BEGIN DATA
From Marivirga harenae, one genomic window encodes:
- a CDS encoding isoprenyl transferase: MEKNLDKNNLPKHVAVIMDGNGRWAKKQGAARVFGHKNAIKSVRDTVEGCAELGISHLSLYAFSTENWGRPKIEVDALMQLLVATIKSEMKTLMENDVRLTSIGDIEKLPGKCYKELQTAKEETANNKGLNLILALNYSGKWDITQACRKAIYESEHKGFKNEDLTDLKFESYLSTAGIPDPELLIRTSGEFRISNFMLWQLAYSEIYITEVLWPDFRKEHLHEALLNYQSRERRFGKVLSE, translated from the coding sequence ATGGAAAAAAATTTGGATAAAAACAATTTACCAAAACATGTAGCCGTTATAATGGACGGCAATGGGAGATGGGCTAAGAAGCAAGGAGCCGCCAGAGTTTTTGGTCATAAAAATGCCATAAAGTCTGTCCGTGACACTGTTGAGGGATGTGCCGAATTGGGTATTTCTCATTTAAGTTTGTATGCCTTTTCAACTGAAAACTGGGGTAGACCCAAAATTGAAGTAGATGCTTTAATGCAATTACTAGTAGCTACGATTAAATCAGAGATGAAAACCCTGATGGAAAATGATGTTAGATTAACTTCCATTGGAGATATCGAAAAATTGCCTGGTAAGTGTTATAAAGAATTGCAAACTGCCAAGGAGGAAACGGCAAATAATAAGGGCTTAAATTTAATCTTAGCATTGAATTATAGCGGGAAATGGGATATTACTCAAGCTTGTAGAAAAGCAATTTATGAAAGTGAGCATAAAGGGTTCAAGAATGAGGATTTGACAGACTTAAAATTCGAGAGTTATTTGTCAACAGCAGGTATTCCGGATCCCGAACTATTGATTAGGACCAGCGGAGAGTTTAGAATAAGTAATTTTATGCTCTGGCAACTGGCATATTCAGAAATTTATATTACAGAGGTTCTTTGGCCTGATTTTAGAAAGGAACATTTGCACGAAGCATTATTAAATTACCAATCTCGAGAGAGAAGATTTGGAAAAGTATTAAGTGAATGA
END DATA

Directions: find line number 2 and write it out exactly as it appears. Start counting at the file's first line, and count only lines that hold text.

- a CDS encoding isoprenyl transferase: MEKNLDKNNLPKHVAVIMDGNGRWAKKQGAARVFGHKNAIKSVRDTVEGCAELGISHLSLYAFSTENWGRPKIEVDALMQLLVATIKSEMKTLMENDVRLTSIGDIEKLPGKCYKELQTAKEETANNKGLNLILALNYSGKWDITQACRKAIYESEHKGFKNEDLTDLKFESYLSTAGIPDPELLIRTSGEFRISNFMLWQLAYSEIYITEVLWPDFRKEHLHEALLNYQSRERRFGKVLSE, translated from the coding sequence ATGGAAAAAAATTTGGATAAAAACAATTTACCAAAACATGTAGCCGTTATAATGGACGGCAATGGGAGATGGGCTAAGAAGCAAGGAGCCGCCAGAGTTTTTGGTCATAAAAATGCCATAAAGTCTGTCCGTGACACTGTTGAGGGATGTGCCGAATTGGGTATTTCTCATTTAAGTTTGTATGCCTTTTCAACTGAAAACTGGGGTAGACCCAAAATTGAAGTAGATGCTTTAATGCAATTACTAGTAGCTACGATTAAATCAGAGATGAAAACCCTGATGGAAAATGATGTTAGATTAACTTCCATTGGAGATATCGAAAAATTGCCTGGTAAGTGTTATAAAGAATTGCAAACTGCCAAGGAGGAAACGGCAAATAATAAGGGCTTAAATTTAATCTTAGCATTGAATTATAGCGGGAAATGGGATATTACTCAAGCTTGTAGAAAAGCAATTTATGAAAGTGAGCATAAAGGGTTCAAGAATGAGGATTTGACAGACTTAAAATTCGAGAGTTATTTGTCAACAGCAGGTATTCCGGATCCCGAACTATTGATTAGGACCAGCGGAGAGTTTAGAATAAGTAATTTTATGCTCTGGCAACTGGCATATTCAGAAATTTATATTACAGAGGTTCTTTGGCCTGATTTTAGAAAGGAACATTTGCACGAAGCATTATTAAATTACCAATCTCGAGAGAGAAGATTTGGAAAAGTATTAAGTGAATGA